South America –
I took a four months trip to South America about two years ago (whuuuut already…!?).
So in between my Travelista Club articles, where I give you actual tips and addresses about places I know well, I shall write about my general experiences and trips in Chile, Argentina, Uruguay, Bolivia, and Peru, before telling you more about my life in Mexico and my work there.
Arriving in a place where you don’t speak the local language –
Let’s began where it all started… Santiago de Chile.
First of all, let me tell you that when I left France I barely spoke a word of spanish. I studied Italian in high school, so my first days in South America were quite interesting.
« Por favors» there and « gracias » here, smile politely and shake your head, those were my main tools.
I realized how easily humans can mimic the attitudes of those to whom they are talking. If she laughed I laughed. If they were talking with wide open eyes, I would too, open wisely my eyes and say « oooohhhh ». If he said something in a sad and serious tone I would too, bend my head and answer with a sad voice « que maaal ». And that’s how little by little I caught a word there, and another one here. I always tried to ask during let’s say a ten minutes conversation (or monologue depending on who was my interlocutor) « oh and what does that mean ? ». Pretending that I was, of course, understanding the entire discussion, but you know, just not that one little word. This allowed me to learn a few words as well, here and there.
The people you meet –
I also have to say that I was extremely lucky with the people I met. My first host, Pauli, a friend of a friend, whom I had never met until that day, when I was waiting for her in front of her apartment, was profoundly patient with me, helping me, correcting me, in a nice way, not the kind of person who corrects every single word you say and keep you from trying more because it gets too frustrating and tiring (yeah you know what I am talking about). Anyway, Pauli was so nice to me and in just a few days I could already talk about a few things with her, basic conversations, yes, but still, it was something. I want to precise that I do speak Italian (it’s not just high school, nah nah nah… I lived in Italy).
And spanish and italian are two very similar languages. So yes I could already make myself understood but also because I was using italian words that people were (luckily for me) understanding.
And I can proudly say that by the end of my first week I could ask for a glass of water, ask for directions, explain what I was doing in South America (I guess I should explain that as well… but more on that letter), and I could express a few very important things such as « I am hungry, I am tired, I want to go there or there » etc.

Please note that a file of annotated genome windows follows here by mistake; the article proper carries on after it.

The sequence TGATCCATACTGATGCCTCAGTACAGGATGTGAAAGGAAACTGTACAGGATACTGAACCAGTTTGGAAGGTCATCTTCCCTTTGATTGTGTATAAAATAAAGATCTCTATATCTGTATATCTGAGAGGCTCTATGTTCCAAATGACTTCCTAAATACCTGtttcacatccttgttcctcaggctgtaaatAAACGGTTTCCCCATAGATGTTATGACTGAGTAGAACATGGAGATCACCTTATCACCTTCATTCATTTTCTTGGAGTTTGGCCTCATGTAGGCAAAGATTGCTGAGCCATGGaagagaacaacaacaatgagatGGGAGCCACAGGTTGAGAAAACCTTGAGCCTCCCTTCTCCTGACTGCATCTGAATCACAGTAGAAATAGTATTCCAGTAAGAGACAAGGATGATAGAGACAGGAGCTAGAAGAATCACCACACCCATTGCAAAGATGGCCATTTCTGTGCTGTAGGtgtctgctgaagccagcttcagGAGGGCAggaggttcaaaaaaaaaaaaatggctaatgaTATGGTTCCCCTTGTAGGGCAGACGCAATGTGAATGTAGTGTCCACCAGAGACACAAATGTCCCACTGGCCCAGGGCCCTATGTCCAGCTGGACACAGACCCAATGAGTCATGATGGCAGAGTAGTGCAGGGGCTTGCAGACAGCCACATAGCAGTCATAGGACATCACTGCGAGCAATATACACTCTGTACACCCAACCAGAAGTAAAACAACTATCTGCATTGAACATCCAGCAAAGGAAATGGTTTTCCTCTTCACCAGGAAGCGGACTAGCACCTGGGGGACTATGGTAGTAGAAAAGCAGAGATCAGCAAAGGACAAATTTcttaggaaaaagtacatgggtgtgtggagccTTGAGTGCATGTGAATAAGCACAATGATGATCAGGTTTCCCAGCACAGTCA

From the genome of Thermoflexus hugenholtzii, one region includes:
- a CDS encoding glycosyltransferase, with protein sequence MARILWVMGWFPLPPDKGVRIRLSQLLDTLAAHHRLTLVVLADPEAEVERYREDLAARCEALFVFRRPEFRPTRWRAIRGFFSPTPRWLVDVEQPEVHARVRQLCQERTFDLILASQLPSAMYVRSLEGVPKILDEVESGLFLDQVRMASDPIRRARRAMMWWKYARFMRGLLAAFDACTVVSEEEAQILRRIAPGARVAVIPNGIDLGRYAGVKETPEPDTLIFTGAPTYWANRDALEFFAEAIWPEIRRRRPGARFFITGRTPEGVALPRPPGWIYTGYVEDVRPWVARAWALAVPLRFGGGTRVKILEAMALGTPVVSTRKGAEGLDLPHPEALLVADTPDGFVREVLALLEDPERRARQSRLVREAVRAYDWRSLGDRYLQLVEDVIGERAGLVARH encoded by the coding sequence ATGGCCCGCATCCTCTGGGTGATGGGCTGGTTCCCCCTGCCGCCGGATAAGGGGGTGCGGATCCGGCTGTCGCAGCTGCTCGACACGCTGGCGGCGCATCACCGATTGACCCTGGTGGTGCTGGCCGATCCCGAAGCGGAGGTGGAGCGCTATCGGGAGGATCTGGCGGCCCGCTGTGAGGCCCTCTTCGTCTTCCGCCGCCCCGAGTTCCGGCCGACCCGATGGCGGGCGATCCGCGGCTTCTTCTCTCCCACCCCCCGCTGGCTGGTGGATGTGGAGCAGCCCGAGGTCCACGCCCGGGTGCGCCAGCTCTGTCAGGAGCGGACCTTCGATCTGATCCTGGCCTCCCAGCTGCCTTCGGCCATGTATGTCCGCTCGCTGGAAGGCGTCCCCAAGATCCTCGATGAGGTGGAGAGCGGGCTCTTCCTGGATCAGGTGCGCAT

Little by little –
Although I remember one of my very first days, I was in a park, extremely thirsty and a bit lost, well not really at the same time because I wasn’t looking for any particular place. I was just wondering, so yes I didn’t know where I was, not really, but I didn’t really care either. Anyway back on the story, I was thirsty indeed. And I saw a little street shop, I thought ah perfect! And then I realized that I didn’t know how to say drink or water and had absolutely no clue on how much it would cost.. Knowing that 1 euro equals 740 pesos chilenos, it can easily be confusing.
I ended up saying it in Italian « aqua » (water) and guess what? It’s « agua » in Spanish! Wonderful right !? But then, of course, he very quickly asked « con gaz o sin gaz? He showed me two different bottles and I said oooh, I looked at the bottles and thought, ok we’re talking bubbles, so I mimed the bubbles and said « no no! No gas, no bubbles ! ».
Everything gets so complicated when you don’t speak the language of the country you’re in. So complicated.
One very frustrating thing when you learn a new language (other than not knowing how to ask for a simple bottle of water) is not being able to debate about a topic you know well and could talk about perfectly in your own language. Or telling stories, like passed stories. Because talking in the present is one thing. Expressing yourself about something that occurred months or years ago is something else. Oh yeah believe me it is. For example « I go » is « voy » when « I went » is « fui », (whaaat right?) it took me such a long time to get that right…
Until then, Paix et Amour, toujours –
But why was I there, on the 16th of January 2017, in Santiago’s airport, talking with a girl on the phone I yet didn’t know, in a country about which I knew almost nothing, surrounded by people who spoke a language I didn’t understand?
I shall tell you in another article (wouh how exciting right ?! I bet you can’t wait!).
Until then, Paix et Amour, toujours.